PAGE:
Inslee backs ‘public option’ for health care

Washington’s governor: ‘This public option will ensure consumers in every part of the state will have an option for high-quality, affordable coverage.’


The following is from the Office of the Governor:

OLYMPIA (Jan. 9, 2019) — Gov. Jay Inslee announced Tuesday that he and Democratic lawmakers will introduce legislation that would provide a public health care option in Washington through the state’s Health Benefit Exchange.

Inslee was joined by Sens. David Frockt (D-Seattle) and Karen Keiser (D-Kent), Rep. Eileen Cody (D-Seattle), Insurance Commissioner Mike Kreidler and King County Executive Dow Constantine. He made the announcement at King County Public Health Center in Seattle, saying Washington has always been a leader in health care.

“Under the Obama administration and the Affordable Care Act, Washington was able to make tremendous progress in expanding coverage and start bringing down costs in our health care system,” Inslee said. “Under the Trump administration, all that progress is at risk. Because of the instability they’ve brought to the system, consumers in 14 counties have only one option for coverage and our ability to rein in costs has been stymied. But we’re going to do all we can to protect health care for Washingtonians. This public option will ensure consumers in every part of the state will have an option for high-quality, affordable coverage.”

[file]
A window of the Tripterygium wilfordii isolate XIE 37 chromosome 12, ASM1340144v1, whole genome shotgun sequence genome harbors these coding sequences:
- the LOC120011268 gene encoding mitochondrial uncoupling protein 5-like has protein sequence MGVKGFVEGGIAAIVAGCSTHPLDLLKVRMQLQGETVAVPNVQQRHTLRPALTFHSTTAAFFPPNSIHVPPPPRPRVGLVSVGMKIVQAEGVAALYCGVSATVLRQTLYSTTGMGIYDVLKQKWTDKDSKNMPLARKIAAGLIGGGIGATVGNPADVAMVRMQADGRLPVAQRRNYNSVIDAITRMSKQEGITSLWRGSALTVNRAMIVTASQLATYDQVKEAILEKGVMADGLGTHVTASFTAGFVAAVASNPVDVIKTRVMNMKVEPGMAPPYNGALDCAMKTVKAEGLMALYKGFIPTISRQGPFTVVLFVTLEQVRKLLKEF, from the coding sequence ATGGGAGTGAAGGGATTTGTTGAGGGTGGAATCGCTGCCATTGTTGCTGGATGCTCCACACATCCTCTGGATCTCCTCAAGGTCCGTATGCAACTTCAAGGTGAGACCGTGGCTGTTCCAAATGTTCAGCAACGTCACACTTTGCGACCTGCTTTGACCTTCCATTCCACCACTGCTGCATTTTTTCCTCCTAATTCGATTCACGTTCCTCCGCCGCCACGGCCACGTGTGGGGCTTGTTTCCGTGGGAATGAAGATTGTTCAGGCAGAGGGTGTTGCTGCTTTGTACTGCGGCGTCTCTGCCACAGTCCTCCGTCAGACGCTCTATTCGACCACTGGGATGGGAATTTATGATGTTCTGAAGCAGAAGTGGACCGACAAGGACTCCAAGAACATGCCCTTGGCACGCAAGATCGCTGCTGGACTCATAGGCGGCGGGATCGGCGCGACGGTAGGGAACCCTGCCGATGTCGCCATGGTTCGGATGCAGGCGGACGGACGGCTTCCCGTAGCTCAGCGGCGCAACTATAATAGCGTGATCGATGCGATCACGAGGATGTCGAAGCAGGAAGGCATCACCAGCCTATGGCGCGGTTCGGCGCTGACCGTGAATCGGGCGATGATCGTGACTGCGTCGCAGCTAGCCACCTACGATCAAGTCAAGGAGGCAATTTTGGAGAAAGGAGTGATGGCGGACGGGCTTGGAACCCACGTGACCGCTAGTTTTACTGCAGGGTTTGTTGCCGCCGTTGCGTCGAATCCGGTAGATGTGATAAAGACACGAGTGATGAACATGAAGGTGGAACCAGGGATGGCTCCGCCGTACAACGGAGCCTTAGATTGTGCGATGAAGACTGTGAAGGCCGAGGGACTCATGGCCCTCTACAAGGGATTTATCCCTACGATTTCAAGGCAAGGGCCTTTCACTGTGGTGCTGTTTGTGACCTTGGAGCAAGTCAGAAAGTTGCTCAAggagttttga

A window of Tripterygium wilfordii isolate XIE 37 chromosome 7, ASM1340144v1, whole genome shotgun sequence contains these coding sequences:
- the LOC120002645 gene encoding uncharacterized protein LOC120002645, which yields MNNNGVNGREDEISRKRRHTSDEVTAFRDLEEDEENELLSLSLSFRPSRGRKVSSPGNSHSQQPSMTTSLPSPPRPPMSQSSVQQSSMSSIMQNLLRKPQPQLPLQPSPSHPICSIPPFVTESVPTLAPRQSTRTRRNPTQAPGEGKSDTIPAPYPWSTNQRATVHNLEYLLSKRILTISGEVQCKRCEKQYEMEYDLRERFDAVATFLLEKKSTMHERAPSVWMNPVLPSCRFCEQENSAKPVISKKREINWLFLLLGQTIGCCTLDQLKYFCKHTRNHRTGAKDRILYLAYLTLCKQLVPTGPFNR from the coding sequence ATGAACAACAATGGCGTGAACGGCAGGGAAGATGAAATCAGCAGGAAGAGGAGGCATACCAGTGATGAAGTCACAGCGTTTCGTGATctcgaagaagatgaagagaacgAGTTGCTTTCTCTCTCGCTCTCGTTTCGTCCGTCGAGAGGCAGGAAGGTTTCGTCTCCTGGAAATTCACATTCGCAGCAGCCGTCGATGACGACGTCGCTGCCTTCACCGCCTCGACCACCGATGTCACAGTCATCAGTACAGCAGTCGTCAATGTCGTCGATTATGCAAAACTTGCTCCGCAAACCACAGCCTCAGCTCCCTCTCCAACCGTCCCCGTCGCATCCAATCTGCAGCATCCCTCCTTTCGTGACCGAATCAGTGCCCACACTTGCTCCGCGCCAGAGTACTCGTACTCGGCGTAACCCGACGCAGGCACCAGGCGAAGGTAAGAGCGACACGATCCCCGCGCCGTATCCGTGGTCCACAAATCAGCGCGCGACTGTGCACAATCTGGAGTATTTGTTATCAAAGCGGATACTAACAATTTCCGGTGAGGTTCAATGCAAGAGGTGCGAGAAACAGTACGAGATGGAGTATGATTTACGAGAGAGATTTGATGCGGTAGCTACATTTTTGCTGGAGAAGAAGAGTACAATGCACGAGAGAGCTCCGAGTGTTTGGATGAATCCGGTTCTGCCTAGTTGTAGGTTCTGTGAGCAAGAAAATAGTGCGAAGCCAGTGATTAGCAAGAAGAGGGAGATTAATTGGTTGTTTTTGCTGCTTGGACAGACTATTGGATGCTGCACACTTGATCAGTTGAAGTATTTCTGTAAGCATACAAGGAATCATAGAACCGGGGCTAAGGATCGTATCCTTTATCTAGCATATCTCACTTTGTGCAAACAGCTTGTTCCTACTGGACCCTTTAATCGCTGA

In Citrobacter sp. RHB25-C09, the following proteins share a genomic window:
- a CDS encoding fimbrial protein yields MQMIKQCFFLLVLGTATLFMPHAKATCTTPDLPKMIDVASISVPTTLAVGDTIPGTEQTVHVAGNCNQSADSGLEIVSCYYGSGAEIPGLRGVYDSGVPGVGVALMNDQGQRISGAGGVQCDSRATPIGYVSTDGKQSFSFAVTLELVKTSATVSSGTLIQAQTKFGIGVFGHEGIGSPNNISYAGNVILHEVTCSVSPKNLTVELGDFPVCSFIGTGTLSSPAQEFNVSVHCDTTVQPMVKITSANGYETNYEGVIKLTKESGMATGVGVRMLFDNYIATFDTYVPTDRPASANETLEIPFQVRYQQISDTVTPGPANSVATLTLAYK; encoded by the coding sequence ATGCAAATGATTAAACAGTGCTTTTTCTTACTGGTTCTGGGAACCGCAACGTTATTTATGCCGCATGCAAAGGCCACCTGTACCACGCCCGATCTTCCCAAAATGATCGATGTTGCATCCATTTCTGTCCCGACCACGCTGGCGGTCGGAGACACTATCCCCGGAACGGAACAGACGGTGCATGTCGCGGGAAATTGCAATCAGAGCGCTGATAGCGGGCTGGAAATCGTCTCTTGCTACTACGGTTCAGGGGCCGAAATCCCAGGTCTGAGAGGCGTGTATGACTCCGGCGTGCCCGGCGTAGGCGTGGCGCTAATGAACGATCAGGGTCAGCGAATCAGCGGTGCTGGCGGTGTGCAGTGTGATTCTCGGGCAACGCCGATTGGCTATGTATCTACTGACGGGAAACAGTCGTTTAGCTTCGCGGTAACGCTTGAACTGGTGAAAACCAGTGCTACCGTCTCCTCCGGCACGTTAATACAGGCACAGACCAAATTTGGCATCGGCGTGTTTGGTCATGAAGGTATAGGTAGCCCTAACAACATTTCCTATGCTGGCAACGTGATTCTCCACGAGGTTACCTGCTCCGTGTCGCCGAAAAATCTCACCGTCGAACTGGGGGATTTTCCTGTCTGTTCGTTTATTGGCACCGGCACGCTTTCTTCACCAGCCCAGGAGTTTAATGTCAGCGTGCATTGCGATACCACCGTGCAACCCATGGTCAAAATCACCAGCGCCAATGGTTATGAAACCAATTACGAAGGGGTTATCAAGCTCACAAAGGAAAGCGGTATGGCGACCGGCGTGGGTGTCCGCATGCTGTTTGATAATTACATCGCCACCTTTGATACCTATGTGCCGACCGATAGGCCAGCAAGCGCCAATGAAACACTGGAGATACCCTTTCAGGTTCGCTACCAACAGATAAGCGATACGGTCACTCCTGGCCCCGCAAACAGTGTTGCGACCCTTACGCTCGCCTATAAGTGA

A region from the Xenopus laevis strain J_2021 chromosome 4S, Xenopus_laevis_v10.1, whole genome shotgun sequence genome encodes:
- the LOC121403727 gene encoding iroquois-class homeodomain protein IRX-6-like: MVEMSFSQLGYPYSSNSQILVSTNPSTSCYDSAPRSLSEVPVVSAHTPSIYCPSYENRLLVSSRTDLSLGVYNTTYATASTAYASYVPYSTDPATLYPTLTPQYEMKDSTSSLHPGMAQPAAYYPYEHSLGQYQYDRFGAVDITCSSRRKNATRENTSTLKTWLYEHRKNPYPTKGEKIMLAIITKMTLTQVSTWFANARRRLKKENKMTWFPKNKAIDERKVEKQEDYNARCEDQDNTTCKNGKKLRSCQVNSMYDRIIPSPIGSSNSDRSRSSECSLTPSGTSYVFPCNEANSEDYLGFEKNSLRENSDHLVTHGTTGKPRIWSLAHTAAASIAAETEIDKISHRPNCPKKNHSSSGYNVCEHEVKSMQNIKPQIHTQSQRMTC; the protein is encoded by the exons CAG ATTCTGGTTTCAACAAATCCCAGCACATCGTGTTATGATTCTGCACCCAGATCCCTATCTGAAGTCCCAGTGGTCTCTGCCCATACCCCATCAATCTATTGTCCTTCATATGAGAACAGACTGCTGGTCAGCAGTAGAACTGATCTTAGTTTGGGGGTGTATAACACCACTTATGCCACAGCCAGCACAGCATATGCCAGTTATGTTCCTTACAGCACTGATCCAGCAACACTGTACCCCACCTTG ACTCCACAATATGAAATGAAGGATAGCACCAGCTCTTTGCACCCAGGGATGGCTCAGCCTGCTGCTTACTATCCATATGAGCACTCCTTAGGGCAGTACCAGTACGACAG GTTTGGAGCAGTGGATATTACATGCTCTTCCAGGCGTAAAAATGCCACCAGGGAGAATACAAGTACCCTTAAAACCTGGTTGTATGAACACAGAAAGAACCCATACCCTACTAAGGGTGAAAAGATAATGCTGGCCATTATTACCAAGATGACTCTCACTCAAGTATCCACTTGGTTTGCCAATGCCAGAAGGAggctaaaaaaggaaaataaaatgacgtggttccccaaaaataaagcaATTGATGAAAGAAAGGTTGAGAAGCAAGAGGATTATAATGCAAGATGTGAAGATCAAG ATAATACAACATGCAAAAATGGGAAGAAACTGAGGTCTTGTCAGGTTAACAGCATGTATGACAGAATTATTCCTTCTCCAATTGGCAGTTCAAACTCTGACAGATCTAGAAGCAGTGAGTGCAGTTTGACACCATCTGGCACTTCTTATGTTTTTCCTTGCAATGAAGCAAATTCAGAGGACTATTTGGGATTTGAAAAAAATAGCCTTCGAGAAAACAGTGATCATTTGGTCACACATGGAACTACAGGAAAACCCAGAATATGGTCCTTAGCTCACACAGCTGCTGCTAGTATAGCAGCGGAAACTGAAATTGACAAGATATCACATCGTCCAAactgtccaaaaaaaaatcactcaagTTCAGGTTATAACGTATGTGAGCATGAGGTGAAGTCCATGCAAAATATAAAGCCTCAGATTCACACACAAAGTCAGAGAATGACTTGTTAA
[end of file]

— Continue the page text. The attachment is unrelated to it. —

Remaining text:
The proposal addresses the challenges of health insurance availability as well as affordability. It directs the state’s Health Care Authority to contract with health plans across the state to offer coverage on the Washington Health Benefit Exchange, which guarantees coverage to anyone in the individual insurance market across the state.

It will improve affordability through standardized plan designs that are easier to understand and have lower out-of-pocket costs for consumers. Reimbursement rates would be consistent with Medicare rates for providers that help ensure fair payments for providers and reduces costs for people.

Sen. Frockt describes legislation to create Washington’s public health care option.

Frockt and Cody intend to introduce the legislation for Washington’s Public Option during the 2019 legislative session which starts January 14th. Frockt said this can counteract President Trump’s recent health care decisions.

“President Trump has done everything in his power to undermine the health care coverage advances we’ve made in Washington,” Frockt said. “The public option will help apply downward pressure to the increases in premiums and deductibles that his terrible policies have led to.”

Washington state has one of the most effective health benefit exchanges in the country. While more than 800,000 Washingtonians have coverage thanks to the Affordable Care Act, the Trump administration has actively undermined the program and removed key mechanisms that helped expand access and keep costs down.